Employment Immigrant workers are earning far less than their Canadian-born counterparts

New Brunswick Business Journal
April 25, 2009

Donna Nebenzahl
Canwest News Service

MONTREAL – Immigrants face particular challenges in the job market, starting with getting a job – I can’t count the number of cabbies I’ve met with engineering degrees – all the way to wage disparity.

As Microsoft Canada vice-president Sharif Khan told an IT audience last year in Toronto, few immigrants have Canadian experience, yet companies insist on it. More than that, a new Canadian’s degrees and even their work experience obtained in another country are often grudgingly respected in this nation. They are minimized and undervalued, reported ITBusiness.ca.

Khan argued that by 2011, the average immigrant male would earn up to 48 per cent less than his Canada-born counterpart.

“We need to challenge this idea of Canadian experience,” he said.

It’s a fact, he told the audience, that Canadian graduates with computer science, math and engineering degrees are declining, so much that a continuing decline will leave more than 90,000 unfilled positions in the next three to five years.

Certain segments of the workforce need to be better equipped with the tools to succeed, he said.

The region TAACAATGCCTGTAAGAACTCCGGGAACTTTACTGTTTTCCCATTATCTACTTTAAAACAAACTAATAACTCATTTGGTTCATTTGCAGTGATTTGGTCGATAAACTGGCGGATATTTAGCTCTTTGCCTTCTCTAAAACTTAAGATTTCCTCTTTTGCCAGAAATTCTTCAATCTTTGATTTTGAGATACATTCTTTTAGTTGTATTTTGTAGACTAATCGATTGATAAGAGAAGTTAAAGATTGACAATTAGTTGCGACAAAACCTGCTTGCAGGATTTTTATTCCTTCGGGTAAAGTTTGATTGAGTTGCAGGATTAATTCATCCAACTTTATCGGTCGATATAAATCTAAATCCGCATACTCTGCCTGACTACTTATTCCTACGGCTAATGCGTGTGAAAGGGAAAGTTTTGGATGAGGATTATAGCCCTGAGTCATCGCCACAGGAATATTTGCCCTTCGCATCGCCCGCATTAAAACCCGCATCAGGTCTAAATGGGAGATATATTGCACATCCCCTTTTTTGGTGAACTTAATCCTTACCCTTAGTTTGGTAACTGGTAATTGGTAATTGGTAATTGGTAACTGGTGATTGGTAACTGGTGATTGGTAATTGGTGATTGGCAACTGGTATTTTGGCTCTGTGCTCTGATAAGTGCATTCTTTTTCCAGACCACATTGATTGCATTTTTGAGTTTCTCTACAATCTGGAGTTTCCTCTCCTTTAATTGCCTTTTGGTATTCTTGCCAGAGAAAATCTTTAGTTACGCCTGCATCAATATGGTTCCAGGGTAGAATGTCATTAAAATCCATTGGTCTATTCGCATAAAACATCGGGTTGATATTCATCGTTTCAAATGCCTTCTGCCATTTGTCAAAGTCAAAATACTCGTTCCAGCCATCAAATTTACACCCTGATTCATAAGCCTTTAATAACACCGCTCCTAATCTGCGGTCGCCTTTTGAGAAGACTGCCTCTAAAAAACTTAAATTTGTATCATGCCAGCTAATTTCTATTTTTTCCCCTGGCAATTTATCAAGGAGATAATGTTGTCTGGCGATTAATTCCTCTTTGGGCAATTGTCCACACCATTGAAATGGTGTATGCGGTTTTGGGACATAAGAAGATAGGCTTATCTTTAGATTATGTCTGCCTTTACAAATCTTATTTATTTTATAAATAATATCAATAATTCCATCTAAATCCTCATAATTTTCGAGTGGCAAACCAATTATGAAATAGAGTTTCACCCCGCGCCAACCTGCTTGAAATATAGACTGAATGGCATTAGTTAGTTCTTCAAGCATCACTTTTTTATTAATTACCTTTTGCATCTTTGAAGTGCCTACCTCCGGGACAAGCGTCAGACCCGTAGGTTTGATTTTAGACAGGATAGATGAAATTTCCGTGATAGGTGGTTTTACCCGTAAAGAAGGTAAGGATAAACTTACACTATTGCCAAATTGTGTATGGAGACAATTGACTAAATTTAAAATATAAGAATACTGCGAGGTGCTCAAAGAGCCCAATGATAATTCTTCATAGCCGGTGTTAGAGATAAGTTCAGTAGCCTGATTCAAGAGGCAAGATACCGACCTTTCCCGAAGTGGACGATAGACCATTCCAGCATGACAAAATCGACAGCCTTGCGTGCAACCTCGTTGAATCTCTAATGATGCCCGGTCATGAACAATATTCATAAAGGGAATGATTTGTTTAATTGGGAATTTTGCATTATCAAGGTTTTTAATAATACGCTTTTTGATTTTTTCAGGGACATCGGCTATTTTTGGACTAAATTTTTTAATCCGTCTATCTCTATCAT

He described a “roll out the red carpet” strategy that would include relocation assistance and additional support for families. “We need to maximize the potential of new Canadians and to be more aggressive in bringing them in,” he said.

Evelina Silveira, founder of diversityintheworkplace.com, would take this support many steps further. She believes that the talent of new Canadians can be successfully exploited by companies that do the following:

  • Recognize foreign credentials and experience when screening applications.
  • Revise the interview process to accommodate cultures that have difficulty talking about their strengths.
  • Create a ‘Newcomers to Canada’ Internet portal on your careers website that provides information on foreign credentials assessment.
  • Screen candidates on technical skills prior to an interview to eliminate cultural barriers.
  • Pay the licensing fees for new Canadians seeking to gain certification.
  • Provide six-week placements in a corporate training program to help immigrants gain experience.
  • Provide on-site testing during the hiring process to evaluate practical skills in addition to considering international credentials.
  • Conduct regular outreach employment presentations for community centres, programs and agencies that aid new Canadians.

Reference: New Brunswick Business Journal